Remembering Tom Petty, 1950-2017

Editor's note: Revisiting this tribute, originally published the week of Tom Petty's passing, in honor of his 70th birthday

My parents are still married. We’re still living in a condo on Lake Jackson. MTV is still playing actual music videos. I’m sold. Done. Some people remember where they were when man walked on the moon, when the Challenger exploded, or when the Wall came down. I remember the first time I heard Tom Petty.

My love for Tom Petty and the Heartbreakers follows me well into teenage years when I find myself compulsively playing “I Need to Know” on repeat, and every other Heartbreakers song for that matter. It then becomes a fixed idea with the perfect rock and roll song. How do they do it? More than the Campbell tone and a record of never having wasted a single note; Benmont’s technical genius; Ron Blair’s bass line on “American Girl” that takes me to intoxicating heights every time; and Stan Lynch’s hammering fills. They were indeed fingers on the same hand, as Tom put it. But it takes Tom. No one — I repeat, no one — could broker the detente between high-pitched, nasal yowl and beautiful bari-tenor. Not like Tom.

He always seemed to put a voice to a feeling you couldn’t otherwise put your finger on, or didn’t even know you were feeling until hearing the righteous indignation in his throaty interjections. Whether he’s caterwauling he doesn’t like being the fool again or that he’s too drunk to follow, he’s singing to the rebel in all of us. To the hopeless romantic in all of us as heard in songs like “Even the Losers” and “Change of Heart.” To anyone who has ever felt like, “You know what, fuck you. I’m rock and roll, and you’re not.”

There was the time he had everything to lose and took on a whole record company anyway. Unwilling to cede creative control after Shelter Records was sold by ABC to MCA, he financed the recording of the Heartbreakers’ third album himself. In doing so, he ended up about half a million in debt. This debt proved to be something of a strategy that would have the bankruptcy court declare his unfair contract invalid.

I thought I was stubborn.

MCA finally gave in and re-signed him to a subsidiary label with a more sensible deal, and Tom’s maneuver would set the blueprint for how artists would reason with labels henceforth. The album worth all that trouble? None other than Damn the Torpedoes.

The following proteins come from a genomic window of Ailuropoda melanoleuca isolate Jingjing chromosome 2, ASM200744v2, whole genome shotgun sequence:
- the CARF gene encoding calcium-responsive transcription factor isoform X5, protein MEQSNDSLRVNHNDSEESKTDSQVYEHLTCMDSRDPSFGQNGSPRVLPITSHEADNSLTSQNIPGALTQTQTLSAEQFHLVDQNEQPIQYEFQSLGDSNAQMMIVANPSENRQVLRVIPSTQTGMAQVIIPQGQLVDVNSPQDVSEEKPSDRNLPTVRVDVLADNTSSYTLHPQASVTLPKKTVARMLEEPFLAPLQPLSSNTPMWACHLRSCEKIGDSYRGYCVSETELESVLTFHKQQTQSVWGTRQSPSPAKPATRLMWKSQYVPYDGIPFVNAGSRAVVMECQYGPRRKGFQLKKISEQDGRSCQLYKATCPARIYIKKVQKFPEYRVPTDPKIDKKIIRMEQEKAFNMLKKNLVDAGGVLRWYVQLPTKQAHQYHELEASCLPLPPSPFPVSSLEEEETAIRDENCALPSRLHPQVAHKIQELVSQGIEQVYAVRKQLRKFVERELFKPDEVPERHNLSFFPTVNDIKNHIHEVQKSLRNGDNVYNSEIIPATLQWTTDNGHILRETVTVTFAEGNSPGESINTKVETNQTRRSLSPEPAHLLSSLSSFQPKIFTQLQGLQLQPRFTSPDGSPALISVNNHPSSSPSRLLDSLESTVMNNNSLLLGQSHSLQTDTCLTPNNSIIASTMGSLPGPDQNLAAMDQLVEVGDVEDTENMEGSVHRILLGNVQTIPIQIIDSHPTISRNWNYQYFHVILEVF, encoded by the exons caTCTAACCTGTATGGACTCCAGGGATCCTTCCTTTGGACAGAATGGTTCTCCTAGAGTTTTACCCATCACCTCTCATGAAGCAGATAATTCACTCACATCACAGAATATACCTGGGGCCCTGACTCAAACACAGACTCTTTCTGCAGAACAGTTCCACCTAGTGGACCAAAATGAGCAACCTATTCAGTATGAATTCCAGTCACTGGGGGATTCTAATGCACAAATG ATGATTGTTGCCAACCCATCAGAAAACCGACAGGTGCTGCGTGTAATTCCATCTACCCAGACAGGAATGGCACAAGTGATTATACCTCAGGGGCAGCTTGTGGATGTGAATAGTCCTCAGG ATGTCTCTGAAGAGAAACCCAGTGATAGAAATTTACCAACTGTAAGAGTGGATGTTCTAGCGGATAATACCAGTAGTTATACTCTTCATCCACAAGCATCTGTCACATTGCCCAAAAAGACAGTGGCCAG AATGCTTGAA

Or how about the time he took MCA on again a few years later over the markup of Hard Promises? For the difference of a dollar, Tom decided once again to take a stand on behalf of his fans. He won that one, too. He convinced MCA to sell it at the customary retail price.

There was the time someone set fire to his house and tried to kill him; he said in one interview that he refused to live in fear because that would mean the arsonist won.

Oh, there was also that time he was in the studio with Roger McGuinn and he told Roger’s wet-behind-the-ears A&R man where he could stick the witless material the label had written for McGuinn. Because how do you not understand the gravitas of the Byrds and the man standing before you?

Fast forward to 2002 when he writes “The Last DJ,” consummately underscoring the corruption of commercialism. I don’t know about you, but knowing what I know about him, his songs start to have even more meaning. You suddenly hear the intro riff to “I Won’t Back Down” a little louder and with a little more victory. Perhaps you sing it a little louder than you used to. I do. Especially now. And every day for the rest of my life.

It’s hard to put into words why Tom Petty is my hero. Maybe it’s the way he evolved, the way artists are actually supposed to evolve. Maybe it’s the way he traded in those signature squalls for more mellow but equally effectual touches that have a way of tying a song together. Maybe because he refused to be bought and sold from the very beginning all the way to the very end. Maybe because it’s been a week and I still seem to be walking around in a grief-addled fog, tearing up on a dime when certain songs come on, feeling like I and the world lost something really important. I lost someone whose music has been with me since I’ve been alive, who helped define the good times and who made the bad times endurable.

I was lucky enough to see Tom Petty and the Heartbreakers on their 40th anniversary tour. It almost didn’t happen, and I keep thinking back on that night. It was a sold-out show. I was eight months pregnant. We found a woman at the last minute who was selling her tickets, and we had to drive 40 minutes out of the way to get them. So many cons were racing through my head. It would be a late night full of driving here, driving there, pregnancy fatigue; I could go into labor, etc. But I barely even hesitated. I asked myself, “What if I never see them again?” I couldn’t live with that. I can’t believe it could have just not happened. At least I have that.  Rest in peace, Tom Petty. 1950 – Forever. In our rock and roll hearts, you will always be.

And it feels so good to know

I got you where you belong

Here in my heart, right by my side

Honey, you’re getting me by

Yeah, you’re keeping me alive

*Feature image courtesy of artist’s site


Share on facebook
Share on twitter
Share on pinterest
Share on linkedin

Get On
The List!